How to Get More Referrals for Your Freelance Biz

Once you land your first couple projects as a designer, it’s hard to maintain a steady stream of paying clients after that. Why? Because most designer don’t harness the power of referrals. Referrals are an important marketing strategy that can lead to more work. Designers, especially beginners, are reluctant to ask for referrals because they might come off as pushy or needy.

Produce Quality Work

If you produce good work, it’s going to get noticed. With multiple social media networks like Twitter and Dribbble, the Internet has enabled referral marketing to be more effective and easier than ever. Web design is very much a referral business. If a designer can’t take on the work, he/she will refer a designer they know who produces the same quality of work. If your work produces good results for your clients, you’re more likely to see the same kind of clients coming to you again and again.


If you don’t ask, you’ll never know how effective referrals can be for you. Everyone you know potentially has the power to bring in more work for you. The only problem is, these people are never prompted to refer you. You have to ask them first.

At the end of every project, make it a habit to send out a referral e-mail. Even if you can’t take on the work, it’s a good way to introduce yourself and establish a connection with potential business. If your schedule frees up, you can always contact that client at a later time. It might even be a good idea to write down a blurb about yourself, your services and what you can do for your clients to copy into your e-mails to save some time.

Build a Quality Network

The larger your online (and offline) network expands, your pool of potential jobs and work opportunities grows as well. Most people who are going to refer you are familiar with your work and the type of person you are. Customers often value the advice of people they know because they trust them. Building relationships with others designers is important because you can build a network that is willing to refer each other’s services. Let’s say, you’re a designer, but someone e-mails you looking for a developer. You recommend ‘Dave’ the developer. In turn, Dave might be more likely to refer you for your design services as a result.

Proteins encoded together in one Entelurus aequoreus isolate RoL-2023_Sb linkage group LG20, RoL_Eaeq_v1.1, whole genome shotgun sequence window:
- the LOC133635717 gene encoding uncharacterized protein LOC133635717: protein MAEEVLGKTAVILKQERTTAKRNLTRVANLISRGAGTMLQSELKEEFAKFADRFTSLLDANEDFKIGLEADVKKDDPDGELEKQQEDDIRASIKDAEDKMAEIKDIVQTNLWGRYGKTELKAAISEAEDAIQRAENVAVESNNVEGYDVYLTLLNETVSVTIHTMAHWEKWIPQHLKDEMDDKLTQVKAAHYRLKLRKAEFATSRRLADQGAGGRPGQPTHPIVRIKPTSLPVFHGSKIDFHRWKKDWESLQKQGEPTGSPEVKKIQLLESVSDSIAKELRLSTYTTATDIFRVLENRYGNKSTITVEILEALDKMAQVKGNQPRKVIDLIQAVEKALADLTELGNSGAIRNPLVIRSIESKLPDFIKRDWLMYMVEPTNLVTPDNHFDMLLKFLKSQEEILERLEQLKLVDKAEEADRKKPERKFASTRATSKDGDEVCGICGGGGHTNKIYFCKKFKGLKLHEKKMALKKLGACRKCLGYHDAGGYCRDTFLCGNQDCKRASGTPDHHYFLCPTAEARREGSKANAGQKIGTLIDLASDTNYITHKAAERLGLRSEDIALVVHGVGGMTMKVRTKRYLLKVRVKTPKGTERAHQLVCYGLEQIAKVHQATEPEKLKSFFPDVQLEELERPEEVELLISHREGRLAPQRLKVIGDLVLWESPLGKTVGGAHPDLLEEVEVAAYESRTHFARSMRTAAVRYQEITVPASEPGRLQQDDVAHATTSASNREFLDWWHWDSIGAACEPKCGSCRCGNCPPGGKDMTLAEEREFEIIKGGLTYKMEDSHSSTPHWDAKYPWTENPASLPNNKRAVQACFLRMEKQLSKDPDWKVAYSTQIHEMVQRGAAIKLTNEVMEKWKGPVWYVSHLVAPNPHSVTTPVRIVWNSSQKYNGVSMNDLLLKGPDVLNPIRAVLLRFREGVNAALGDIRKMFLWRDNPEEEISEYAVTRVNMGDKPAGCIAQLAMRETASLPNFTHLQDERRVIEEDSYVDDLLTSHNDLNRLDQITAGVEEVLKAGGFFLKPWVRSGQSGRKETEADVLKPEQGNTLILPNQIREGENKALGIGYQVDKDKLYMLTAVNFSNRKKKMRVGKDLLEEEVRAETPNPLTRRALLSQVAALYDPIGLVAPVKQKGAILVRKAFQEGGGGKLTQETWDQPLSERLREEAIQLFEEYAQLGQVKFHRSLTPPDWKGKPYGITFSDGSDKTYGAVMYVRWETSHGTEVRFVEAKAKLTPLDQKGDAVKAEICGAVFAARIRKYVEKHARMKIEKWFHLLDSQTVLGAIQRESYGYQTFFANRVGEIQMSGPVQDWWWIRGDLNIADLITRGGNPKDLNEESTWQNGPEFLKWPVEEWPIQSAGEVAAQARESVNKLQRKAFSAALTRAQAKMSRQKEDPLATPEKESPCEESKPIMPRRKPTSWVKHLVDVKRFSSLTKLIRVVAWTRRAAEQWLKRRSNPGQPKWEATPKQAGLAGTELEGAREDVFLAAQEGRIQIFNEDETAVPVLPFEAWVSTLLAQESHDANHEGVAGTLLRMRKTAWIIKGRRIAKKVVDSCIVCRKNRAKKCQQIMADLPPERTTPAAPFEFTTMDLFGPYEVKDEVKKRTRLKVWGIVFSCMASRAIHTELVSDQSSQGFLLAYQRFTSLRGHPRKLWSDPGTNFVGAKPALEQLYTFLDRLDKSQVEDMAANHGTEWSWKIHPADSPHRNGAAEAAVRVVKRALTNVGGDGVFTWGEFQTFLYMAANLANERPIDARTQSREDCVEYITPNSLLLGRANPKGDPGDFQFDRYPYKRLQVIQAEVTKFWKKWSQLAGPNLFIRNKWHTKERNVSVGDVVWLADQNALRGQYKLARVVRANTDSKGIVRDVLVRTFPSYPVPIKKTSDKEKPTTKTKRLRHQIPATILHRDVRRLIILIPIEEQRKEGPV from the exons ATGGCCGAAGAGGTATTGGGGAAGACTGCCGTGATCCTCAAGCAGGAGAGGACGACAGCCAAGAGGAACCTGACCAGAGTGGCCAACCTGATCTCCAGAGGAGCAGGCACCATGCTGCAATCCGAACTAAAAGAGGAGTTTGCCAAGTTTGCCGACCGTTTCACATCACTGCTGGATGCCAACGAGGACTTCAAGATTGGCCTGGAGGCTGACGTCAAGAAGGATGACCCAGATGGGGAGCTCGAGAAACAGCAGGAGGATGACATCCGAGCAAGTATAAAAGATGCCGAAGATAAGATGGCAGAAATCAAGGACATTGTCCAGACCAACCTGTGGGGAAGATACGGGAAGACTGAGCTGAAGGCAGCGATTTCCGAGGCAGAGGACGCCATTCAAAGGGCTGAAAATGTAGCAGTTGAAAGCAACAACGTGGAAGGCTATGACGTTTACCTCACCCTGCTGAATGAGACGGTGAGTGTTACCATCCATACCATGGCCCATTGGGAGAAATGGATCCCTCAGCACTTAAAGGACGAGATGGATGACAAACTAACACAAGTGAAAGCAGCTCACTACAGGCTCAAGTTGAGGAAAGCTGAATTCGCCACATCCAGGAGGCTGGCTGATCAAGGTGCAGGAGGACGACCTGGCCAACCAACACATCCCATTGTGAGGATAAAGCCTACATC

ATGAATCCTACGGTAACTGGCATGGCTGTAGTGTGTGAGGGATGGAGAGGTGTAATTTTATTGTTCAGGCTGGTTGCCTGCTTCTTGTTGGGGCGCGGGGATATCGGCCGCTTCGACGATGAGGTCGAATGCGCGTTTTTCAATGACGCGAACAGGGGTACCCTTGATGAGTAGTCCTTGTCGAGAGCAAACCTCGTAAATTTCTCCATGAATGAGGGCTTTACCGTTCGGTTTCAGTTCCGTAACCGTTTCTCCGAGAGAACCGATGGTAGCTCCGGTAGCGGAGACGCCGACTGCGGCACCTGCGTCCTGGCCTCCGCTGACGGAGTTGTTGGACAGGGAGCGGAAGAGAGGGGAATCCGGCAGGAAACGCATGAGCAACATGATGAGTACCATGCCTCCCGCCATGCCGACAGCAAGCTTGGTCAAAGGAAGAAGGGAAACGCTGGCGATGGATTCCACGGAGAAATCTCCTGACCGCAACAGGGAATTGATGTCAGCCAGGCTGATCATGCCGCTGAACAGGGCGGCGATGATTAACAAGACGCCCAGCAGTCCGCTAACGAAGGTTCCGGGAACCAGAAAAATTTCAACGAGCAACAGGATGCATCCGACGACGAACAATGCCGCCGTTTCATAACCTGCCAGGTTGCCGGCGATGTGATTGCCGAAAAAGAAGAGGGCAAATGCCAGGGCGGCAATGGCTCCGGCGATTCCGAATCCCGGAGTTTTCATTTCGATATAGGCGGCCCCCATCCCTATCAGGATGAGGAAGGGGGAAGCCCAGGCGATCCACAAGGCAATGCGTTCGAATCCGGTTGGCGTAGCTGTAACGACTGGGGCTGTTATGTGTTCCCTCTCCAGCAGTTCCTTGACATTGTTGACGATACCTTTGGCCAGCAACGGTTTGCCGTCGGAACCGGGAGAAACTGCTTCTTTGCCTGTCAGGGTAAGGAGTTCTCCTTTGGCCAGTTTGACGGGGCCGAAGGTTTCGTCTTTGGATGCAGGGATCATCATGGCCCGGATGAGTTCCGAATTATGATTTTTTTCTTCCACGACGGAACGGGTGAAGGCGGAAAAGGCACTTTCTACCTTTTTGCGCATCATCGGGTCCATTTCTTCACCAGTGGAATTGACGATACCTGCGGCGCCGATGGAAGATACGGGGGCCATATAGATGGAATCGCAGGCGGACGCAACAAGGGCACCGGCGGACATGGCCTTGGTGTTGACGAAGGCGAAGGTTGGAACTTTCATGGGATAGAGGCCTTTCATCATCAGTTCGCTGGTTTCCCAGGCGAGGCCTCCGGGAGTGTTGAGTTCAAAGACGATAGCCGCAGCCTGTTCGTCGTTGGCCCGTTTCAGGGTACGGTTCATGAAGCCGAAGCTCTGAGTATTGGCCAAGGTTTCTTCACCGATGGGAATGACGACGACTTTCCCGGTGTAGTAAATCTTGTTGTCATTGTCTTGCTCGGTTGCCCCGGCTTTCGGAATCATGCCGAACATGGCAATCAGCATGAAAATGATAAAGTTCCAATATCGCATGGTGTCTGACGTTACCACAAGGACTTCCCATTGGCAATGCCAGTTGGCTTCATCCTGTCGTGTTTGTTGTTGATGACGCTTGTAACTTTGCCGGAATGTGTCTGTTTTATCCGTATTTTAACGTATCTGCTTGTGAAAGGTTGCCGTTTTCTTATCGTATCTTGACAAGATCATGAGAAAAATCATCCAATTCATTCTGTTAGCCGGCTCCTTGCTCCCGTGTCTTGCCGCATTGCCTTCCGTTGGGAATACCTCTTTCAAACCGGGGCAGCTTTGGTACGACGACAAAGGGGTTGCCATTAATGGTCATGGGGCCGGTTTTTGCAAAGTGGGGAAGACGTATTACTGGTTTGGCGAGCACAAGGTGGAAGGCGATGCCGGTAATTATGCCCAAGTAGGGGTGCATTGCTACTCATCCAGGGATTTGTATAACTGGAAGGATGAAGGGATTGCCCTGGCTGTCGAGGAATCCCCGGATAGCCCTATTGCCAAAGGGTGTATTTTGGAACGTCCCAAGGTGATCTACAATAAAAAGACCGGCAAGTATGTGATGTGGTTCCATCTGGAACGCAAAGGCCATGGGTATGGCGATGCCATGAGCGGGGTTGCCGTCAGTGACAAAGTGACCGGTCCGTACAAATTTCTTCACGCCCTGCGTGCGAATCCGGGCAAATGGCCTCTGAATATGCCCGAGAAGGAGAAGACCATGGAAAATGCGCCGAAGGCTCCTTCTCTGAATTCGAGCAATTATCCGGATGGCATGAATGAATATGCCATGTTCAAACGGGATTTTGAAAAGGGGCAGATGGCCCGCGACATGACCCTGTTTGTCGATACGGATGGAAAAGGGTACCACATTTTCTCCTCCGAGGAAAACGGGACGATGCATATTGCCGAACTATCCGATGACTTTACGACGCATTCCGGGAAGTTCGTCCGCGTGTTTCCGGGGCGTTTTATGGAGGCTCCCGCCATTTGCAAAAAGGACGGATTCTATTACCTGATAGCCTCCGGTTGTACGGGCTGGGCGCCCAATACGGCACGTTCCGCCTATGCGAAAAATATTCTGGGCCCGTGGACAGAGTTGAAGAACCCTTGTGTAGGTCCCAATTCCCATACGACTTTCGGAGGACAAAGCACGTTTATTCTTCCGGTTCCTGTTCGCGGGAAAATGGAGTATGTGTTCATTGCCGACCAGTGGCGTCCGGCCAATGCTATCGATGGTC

How to Ask for a Referral

Have a good idea of what types of clients you like to work with. If you understand who your ideal clientele is, you have a better understanding of how you can help them with your services. A lot of new work opportunities are missed because we simply don’t ask. You’d be surprised how many people would be willing to refer your services if you literally just asked them.

If you’ve finished a project with a client (assuming everything went well), ask them if they know anyone else who might be looking for a website as well.

Saying something like: “My schedule is pretty light the next couple weeks and I was just wondering if you know anyone else who might be looking for a web design.”

You don’t sound desperate, nor are you begging them for more work. Be polite and you’ll be surprised how many people would be happy to pass your name along. Remember, don’t be too pushy here – you’re looking for introductions first, business second. If you seem desperate to take on anything someone throws at you, it can be a turn off.

One of the main problems that is hindering designers from getting more referrals is that they are too scared to ask! Tell people on Twitter you’re looking for work, write a blog post, ask friends for referrals or just start e-mailing people. Be engaging and start making connections with others. You never know where your next job might come from!